"It takes Cal Duncan 1300 feet of 16mm. color film to tell a pair of politely uninterested guests how he caught a sailfish off Acapulco — but the effort, as exemplified in Mexican Malarkey, is decidedly worth it. Mr. Duncan's running gag, climaxed by a truly comic finish right out of the funny papers, is the flashback technique developed to a high and satisfying order. His Mexican footage itself is no less effective. The robust and hearty producer has an artist's eye for fresh viewpoints, a dramatist's instinct for revealing action. His sequence on Mexico's traditional Sunday bullfight, always a difficult assignment, is outstanding. Mexican Malarkey is a refreshing variation on an increasing wellworn theme." Movie Makers, Dec. 1949, 454.
"Kenneth L. Lockwood is a newcomer to the tourney of Ten Best competition, but with Monterey Peninsula he seems to serve notice that his is a name with which to reckon. There is, throughout his immaculate 8mm. Kodachrome, a feeling of craftsmanship and care. Add to these fundamentals an unerring sense of composition and a nice eye for the importance of human interest — and you have an award winner in the making. Mr. Lockwood brings to the screen not only the windblown cedars and sun drenched missions, familiar symbols of the Monterey foreshore, but the life of its waterfront as well, redolent of fish, tarred nets and crabs steaming in a deep bellied kettle. One looks forward with interest to further work from this talented initiate." Movie Makers, Dec. 1942, 508.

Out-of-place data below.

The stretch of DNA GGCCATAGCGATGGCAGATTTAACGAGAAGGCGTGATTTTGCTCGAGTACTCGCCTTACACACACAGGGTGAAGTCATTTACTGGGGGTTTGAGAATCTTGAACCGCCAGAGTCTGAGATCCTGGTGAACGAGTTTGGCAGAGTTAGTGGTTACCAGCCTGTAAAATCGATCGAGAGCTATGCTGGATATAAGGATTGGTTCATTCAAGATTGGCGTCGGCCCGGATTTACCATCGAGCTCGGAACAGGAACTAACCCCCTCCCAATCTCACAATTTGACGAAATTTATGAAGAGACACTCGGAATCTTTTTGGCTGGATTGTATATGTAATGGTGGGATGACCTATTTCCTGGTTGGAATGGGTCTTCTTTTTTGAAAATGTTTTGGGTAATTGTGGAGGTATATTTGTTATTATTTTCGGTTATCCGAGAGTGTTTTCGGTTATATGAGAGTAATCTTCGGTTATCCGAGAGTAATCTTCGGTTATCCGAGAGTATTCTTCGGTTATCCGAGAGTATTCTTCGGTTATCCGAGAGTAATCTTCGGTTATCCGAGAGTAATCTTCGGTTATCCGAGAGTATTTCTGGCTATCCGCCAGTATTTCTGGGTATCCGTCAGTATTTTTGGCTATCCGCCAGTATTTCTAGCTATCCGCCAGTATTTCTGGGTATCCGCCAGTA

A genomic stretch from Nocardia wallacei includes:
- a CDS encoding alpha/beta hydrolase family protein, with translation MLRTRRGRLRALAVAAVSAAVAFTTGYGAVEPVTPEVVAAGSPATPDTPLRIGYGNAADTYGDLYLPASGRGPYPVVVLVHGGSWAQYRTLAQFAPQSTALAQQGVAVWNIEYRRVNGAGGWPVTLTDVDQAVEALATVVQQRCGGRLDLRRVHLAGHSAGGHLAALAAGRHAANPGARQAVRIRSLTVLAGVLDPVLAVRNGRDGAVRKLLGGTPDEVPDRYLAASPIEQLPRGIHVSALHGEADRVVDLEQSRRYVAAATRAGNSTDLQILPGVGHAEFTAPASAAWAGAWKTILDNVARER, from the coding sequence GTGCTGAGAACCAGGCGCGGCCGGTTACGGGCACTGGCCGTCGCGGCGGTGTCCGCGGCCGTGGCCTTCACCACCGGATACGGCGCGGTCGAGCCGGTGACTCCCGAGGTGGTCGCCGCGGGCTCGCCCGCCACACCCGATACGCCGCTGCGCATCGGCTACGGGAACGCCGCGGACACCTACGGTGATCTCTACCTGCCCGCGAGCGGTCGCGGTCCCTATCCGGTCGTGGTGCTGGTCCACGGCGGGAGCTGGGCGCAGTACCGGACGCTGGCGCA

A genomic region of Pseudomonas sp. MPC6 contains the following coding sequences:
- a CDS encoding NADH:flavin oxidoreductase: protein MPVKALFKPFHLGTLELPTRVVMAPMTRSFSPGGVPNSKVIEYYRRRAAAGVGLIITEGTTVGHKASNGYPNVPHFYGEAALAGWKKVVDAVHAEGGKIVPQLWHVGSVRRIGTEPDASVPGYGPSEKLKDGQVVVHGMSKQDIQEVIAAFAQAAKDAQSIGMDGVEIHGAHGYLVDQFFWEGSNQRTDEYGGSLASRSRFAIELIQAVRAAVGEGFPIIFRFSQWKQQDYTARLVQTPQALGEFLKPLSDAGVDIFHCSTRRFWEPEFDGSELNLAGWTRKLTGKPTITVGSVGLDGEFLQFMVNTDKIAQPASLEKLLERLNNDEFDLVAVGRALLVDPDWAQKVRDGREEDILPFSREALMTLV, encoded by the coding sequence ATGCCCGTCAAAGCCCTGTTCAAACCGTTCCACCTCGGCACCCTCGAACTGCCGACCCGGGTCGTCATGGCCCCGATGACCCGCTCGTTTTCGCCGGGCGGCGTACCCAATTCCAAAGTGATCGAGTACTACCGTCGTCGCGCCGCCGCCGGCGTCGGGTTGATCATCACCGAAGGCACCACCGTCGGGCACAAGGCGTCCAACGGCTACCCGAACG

"The filming of "Nanook" was almost an accident. It was not until his third exploration trip into the North in 1913 that Mr. Flaherty packed in his kit the necessary apparatus for making a motion picture of the life of the Eskimo. For a year and a half he lived among them as an engineer and explorer and his admiration for their life, their games, and their struggles, grew on him slowly. He was immersed in enthusiasm. He knew they made fine film stuff. Then, after months of hard work, his precious film was drowned while crossing a rotten ice stream within twelve miles of the journey's end. Undaunted, he made new plans immediately for retaking the picture. His next trip to the North, made especially to take the film, was completely successful. He did away with episodic filming; he built his first camera entity," Amateur Movie Makers, May 1927, 7.
"Oolichan fishing; the preparation and rendering of oil from oolichans by the Kwakiutl [First Nation]." (Camera West)
The oolichan or eulachon, sometimes known as the "candlefish," provides an oil or grease which is a historic dietary staple of the First Peoples of the Pacific Northwest.
"New England Holiday is the kind of travel film any movie maker should be proud to produce. Replete with human interest and a warm feeling of good fun, this two reel record is distinguished by a wealth of splendid compositions and natural camera treatment. Albert F. Watts has lavished on such typically New England subjects as Gloucester harbor, the fishing fleet or a clam bake the sensitive feeling of an artist for line and mass and the alert understanding of cinematics of a genuine movie maker. Smoothly integrated sequences have been edited with unerring suavity and liveliness, comprising a whole which is both vital and lovely to look at. The production is fundamentally weakened only by a selection of title wordings considerably less spirited and effective than the films which they accompany." Movie Makers, Dec. 1938, 620.